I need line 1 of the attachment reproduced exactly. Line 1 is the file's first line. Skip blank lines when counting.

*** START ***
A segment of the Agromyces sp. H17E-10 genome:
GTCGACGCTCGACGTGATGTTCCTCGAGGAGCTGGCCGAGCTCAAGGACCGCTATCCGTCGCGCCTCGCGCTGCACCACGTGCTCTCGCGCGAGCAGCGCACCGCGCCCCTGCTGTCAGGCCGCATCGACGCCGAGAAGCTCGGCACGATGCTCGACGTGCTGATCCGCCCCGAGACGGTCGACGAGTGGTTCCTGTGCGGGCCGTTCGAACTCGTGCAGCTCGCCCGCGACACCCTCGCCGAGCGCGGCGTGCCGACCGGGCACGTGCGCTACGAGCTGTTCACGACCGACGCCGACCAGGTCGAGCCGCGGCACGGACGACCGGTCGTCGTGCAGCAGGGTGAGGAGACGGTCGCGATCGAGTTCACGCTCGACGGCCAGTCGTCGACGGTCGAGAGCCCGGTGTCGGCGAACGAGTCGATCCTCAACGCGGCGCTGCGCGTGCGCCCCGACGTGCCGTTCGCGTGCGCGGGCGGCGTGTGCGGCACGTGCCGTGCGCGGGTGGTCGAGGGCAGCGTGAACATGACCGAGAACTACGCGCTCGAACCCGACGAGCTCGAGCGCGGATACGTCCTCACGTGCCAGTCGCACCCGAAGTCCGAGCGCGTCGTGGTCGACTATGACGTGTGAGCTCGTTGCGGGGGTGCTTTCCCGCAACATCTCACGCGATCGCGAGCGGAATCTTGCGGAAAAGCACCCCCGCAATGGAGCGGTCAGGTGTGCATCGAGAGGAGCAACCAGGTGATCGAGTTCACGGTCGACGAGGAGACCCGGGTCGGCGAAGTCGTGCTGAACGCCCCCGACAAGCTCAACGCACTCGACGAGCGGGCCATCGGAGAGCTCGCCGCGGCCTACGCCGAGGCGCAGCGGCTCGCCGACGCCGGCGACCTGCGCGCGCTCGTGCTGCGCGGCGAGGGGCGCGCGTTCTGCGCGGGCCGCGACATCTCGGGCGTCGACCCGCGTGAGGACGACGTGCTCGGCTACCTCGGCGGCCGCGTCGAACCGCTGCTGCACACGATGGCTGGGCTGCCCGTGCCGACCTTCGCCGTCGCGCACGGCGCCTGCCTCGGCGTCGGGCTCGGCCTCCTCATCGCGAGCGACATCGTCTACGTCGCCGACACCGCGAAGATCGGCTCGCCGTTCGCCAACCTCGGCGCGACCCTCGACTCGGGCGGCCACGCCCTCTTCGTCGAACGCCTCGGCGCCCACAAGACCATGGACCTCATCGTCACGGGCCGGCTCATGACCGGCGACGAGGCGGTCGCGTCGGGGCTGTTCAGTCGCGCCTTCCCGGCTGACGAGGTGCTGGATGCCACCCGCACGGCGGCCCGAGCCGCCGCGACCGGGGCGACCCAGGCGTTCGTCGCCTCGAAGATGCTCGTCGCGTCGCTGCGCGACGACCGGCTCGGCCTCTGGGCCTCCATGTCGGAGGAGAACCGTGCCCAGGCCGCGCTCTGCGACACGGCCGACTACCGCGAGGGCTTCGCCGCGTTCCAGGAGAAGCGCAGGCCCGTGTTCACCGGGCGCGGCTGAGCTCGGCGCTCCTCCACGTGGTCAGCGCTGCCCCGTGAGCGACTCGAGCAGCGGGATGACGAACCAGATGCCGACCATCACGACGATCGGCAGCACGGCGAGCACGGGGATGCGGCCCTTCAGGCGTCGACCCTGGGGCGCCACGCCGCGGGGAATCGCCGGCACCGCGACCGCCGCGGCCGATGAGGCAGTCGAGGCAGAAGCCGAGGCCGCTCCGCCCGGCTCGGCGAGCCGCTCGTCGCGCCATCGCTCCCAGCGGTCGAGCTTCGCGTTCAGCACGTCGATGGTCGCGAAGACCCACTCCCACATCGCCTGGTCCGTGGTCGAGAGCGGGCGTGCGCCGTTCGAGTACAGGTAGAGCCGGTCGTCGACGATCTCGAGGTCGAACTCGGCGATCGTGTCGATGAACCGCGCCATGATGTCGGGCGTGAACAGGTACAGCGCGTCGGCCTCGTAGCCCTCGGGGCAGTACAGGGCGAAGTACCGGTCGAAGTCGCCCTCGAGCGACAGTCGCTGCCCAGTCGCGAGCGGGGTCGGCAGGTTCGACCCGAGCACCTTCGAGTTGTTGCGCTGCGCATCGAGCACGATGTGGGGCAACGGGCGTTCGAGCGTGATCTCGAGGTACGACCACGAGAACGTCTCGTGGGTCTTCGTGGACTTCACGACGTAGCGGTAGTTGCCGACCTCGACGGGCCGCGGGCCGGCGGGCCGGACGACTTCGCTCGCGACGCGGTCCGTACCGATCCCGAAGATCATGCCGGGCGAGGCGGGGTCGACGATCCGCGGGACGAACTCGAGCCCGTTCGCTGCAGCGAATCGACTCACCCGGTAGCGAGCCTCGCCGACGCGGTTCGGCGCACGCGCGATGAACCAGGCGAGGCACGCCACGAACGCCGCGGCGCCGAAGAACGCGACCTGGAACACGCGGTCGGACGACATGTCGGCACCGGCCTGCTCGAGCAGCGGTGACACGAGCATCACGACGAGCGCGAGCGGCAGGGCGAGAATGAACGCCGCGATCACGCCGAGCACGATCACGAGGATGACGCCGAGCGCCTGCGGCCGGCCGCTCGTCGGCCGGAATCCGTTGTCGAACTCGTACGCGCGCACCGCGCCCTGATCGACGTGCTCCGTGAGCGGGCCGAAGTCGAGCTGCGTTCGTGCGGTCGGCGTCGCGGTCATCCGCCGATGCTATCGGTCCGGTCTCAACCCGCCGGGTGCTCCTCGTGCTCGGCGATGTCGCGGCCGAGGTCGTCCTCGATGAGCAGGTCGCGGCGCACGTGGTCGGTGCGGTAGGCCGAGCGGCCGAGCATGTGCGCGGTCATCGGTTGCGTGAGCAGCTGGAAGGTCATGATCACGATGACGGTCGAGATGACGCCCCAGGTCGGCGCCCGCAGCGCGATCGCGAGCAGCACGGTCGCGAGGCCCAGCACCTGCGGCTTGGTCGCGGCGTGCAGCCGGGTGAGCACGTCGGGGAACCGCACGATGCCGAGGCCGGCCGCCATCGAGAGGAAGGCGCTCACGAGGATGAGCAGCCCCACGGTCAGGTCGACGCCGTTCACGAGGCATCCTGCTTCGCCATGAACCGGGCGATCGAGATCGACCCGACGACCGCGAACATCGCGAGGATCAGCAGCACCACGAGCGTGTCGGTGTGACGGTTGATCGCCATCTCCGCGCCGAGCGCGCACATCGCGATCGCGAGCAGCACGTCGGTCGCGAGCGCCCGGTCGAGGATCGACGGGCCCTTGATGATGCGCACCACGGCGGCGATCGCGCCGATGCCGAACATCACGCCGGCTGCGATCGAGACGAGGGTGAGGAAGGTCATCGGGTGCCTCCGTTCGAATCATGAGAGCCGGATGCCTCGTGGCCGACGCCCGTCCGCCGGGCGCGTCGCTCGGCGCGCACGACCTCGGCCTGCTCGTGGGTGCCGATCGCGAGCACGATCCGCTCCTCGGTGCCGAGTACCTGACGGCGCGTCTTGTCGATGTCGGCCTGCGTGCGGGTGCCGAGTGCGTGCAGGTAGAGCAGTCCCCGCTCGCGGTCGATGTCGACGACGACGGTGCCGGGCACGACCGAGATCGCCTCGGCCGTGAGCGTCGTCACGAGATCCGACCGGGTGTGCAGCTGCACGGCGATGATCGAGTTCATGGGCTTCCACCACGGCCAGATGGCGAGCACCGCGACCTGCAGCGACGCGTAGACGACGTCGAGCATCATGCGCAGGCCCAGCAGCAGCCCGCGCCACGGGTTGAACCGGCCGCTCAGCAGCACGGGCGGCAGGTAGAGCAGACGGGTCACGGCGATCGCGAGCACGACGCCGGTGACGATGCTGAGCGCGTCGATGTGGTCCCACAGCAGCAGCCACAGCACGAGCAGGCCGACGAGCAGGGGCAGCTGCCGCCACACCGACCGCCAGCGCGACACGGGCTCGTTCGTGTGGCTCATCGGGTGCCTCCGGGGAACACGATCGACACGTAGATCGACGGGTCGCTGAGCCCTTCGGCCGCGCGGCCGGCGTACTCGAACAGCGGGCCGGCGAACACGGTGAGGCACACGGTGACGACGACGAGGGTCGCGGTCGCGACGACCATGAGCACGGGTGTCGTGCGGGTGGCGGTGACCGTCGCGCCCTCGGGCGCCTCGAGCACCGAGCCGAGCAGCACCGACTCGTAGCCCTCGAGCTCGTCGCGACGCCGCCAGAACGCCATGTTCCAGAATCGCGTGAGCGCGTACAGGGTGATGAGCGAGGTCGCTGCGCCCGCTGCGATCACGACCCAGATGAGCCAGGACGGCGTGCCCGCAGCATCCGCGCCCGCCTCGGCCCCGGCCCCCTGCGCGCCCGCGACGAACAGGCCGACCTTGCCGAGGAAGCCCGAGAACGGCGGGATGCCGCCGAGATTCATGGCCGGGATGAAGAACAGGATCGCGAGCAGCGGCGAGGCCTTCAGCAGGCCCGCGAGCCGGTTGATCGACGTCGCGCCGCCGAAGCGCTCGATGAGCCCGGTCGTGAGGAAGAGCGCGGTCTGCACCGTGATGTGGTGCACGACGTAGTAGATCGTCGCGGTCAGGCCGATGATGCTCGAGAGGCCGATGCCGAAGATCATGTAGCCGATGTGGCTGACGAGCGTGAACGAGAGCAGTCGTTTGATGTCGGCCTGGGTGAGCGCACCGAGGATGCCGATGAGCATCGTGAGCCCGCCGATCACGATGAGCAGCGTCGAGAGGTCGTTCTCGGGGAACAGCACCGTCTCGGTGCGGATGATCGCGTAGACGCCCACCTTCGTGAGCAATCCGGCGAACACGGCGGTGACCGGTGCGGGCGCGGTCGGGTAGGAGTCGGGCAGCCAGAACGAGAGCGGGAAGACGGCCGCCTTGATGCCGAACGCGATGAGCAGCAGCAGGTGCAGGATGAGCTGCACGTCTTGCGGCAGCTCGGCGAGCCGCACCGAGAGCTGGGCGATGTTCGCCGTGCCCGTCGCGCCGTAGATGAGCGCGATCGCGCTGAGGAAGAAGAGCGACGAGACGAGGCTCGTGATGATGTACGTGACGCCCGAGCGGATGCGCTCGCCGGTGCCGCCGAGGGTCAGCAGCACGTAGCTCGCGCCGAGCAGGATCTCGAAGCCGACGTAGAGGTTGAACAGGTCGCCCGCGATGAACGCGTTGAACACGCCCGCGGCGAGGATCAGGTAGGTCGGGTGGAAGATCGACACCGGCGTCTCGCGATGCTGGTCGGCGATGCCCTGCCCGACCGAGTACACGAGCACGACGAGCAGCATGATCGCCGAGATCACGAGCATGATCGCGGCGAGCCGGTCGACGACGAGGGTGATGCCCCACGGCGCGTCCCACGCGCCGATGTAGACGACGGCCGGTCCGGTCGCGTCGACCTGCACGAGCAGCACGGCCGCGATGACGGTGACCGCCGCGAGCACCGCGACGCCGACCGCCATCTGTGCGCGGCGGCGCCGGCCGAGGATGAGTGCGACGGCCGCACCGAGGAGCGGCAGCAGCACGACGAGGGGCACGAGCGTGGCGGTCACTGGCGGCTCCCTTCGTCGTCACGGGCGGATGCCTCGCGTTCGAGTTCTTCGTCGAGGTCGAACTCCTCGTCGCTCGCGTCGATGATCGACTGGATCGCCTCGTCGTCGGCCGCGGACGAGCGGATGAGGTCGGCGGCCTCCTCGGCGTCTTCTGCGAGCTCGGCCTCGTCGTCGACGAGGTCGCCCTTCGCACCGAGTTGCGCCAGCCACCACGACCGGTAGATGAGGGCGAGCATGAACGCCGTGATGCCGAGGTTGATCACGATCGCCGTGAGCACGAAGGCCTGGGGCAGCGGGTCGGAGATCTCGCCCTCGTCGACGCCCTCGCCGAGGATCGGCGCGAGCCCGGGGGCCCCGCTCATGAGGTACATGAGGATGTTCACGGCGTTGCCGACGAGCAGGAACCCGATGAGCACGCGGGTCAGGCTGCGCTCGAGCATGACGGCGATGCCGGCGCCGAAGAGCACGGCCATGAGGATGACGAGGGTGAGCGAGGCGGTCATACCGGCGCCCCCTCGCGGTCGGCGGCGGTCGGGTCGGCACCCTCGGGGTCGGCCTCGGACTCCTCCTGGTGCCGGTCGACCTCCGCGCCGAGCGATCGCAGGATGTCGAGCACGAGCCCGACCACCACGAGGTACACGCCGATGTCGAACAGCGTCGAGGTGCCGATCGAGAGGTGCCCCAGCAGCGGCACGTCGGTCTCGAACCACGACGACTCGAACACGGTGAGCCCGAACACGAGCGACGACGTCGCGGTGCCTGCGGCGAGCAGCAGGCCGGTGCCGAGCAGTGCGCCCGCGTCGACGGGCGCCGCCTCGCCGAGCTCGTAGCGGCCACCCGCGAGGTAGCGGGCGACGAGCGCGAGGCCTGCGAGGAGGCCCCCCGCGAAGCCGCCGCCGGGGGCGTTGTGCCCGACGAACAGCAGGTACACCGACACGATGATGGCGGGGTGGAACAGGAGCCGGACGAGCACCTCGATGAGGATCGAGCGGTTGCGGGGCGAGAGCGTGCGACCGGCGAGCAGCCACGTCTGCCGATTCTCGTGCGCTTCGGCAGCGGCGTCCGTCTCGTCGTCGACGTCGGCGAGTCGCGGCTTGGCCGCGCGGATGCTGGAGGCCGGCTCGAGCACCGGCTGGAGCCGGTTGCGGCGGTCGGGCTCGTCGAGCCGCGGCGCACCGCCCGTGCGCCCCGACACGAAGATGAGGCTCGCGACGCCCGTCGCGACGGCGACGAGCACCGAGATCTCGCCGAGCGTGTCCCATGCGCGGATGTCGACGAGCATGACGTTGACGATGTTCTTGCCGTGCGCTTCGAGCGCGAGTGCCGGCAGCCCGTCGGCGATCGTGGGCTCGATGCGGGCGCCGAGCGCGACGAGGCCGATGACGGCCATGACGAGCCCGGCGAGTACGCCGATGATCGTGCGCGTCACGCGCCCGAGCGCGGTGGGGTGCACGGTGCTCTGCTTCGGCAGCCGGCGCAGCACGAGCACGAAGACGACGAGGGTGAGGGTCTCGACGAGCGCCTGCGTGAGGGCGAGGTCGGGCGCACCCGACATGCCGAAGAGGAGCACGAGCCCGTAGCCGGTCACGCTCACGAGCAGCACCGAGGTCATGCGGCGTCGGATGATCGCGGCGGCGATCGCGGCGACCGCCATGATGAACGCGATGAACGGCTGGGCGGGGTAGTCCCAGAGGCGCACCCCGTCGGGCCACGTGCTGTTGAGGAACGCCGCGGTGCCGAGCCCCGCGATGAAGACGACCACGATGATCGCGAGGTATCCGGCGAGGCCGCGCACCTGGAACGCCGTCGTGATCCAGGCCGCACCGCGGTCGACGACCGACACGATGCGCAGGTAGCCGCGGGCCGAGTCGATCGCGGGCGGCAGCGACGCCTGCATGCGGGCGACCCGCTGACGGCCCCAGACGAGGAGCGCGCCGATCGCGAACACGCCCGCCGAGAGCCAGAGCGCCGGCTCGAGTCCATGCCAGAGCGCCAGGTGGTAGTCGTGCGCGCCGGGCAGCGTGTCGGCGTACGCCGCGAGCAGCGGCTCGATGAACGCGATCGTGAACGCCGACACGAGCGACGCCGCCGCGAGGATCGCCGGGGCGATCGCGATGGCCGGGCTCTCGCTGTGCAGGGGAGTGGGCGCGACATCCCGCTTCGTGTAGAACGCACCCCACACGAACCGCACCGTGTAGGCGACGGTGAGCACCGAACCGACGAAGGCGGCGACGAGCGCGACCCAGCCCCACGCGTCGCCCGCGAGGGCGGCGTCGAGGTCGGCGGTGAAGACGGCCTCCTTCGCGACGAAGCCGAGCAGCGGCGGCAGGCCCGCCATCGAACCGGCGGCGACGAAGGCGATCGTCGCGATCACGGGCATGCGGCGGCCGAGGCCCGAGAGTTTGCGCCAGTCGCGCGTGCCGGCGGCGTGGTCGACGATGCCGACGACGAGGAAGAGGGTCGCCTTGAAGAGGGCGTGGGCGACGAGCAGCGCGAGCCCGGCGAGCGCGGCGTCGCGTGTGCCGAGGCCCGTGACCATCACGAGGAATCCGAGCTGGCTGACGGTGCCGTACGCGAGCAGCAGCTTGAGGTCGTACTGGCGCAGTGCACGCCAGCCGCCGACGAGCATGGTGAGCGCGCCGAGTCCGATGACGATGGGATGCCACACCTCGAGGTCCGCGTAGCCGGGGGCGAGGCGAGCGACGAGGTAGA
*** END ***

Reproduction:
A segment of the Agromyces sp. H17E-10 genome: